If there is a conflict between a will and a beneficiary designation, the beneficiary designation is going to take precedence during the division of an estate.
It is crucial to remember how this works. Many people forget to update their beneficiary designations when they update their wills and estate plans, or they assume that the changes to the will can take care of it for them. That’s not how it works, and this can be a costly mistake that means assets do not actually go where you intended.
For instance, maybe you took out a $250,000 life insurance policy when your children still lived at home. You wanted to make sure you could help care for them if you passed away unexpectedly. You named your eldest child, who was 18, as the beneficiary. That did not happen, thankfully, and the children all grew up and moved out of the house.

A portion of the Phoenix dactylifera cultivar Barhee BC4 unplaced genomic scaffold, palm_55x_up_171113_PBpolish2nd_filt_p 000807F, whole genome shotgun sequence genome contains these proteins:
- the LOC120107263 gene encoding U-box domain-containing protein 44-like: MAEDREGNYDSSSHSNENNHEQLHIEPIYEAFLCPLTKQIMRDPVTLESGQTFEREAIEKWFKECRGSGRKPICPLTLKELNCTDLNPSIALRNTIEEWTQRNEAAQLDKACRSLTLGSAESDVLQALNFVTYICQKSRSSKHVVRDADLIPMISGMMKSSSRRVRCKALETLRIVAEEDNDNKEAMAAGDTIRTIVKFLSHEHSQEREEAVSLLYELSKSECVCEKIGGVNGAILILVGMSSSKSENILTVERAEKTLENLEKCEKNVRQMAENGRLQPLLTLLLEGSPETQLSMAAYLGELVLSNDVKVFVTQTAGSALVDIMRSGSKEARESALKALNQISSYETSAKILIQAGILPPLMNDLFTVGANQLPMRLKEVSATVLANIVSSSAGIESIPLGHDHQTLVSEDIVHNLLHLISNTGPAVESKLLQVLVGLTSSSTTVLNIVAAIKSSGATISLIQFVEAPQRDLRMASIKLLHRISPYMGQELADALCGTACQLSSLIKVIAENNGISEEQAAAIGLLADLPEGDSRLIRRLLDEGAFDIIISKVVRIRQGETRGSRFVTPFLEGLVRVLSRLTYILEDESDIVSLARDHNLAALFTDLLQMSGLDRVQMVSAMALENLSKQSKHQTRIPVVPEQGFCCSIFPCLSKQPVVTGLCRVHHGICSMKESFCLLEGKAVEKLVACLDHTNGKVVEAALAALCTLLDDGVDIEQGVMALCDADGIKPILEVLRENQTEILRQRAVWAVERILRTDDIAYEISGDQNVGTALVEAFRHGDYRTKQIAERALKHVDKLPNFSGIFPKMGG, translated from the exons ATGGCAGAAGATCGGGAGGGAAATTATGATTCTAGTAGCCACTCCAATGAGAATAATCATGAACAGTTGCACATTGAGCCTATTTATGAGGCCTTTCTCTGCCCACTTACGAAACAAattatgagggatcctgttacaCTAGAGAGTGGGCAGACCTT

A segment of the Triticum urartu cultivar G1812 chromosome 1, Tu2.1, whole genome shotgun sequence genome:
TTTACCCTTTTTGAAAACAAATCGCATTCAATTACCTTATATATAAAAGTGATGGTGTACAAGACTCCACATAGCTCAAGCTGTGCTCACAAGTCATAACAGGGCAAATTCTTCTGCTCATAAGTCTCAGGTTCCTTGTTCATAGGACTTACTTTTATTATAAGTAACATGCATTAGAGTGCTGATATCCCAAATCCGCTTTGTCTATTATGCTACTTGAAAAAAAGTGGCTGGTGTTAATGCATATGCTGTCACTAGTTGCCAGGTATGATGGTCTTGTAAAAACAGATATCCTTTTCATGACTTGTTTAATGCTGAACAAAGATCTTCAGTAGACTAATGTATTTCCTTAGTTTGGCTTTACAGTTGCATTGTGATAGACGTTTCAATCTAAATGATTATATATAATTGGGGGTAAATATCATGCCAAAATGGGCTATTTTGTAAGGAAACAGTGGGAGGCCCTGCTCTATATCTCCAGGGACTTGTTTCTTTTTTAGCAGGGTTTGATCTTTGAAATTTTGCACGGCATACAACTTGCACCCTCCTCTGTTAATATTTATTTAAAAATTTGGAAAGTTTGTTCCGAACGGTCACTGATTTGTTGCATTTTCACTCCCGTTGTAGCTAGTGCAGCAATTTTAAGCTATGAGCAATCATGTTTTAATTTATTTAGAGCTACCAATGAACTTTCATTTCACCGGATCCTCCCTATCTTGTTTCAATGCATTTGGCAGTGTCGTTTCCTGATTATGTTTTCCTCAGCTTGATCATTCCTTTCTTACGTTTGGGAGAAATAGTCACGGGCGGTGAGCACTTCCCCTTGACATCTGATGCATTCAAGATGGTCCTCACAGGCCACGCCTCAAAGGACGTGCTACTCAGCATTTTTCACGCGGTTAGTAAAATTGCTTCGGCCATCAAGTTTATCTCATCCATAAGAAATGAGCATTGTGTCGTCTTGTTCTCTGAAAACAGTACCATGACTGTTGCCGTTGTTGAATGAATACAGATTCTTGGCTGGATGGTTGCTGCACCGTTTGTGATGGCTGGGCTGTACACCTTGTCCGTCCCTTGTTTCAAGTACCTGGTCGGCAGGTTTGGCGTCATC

You still had the life insurance policy, but since they did not need it, you decided to give the money to charity. In your will, you wrote that the proceeds from the payout should be given to a local nonprofit that you have supported for years.
If you don’t update the beneficiary agreement, that’s not going to happen. The life insurance company is just going to pay your eldest child, as you directed them to do. They will not care that you changed your will. The only way that money really goes to charity is if your eldest child decides to give it to them.
Whenever you update your plan, make sure you are very careful to update everything and look into all of the steps you need to take.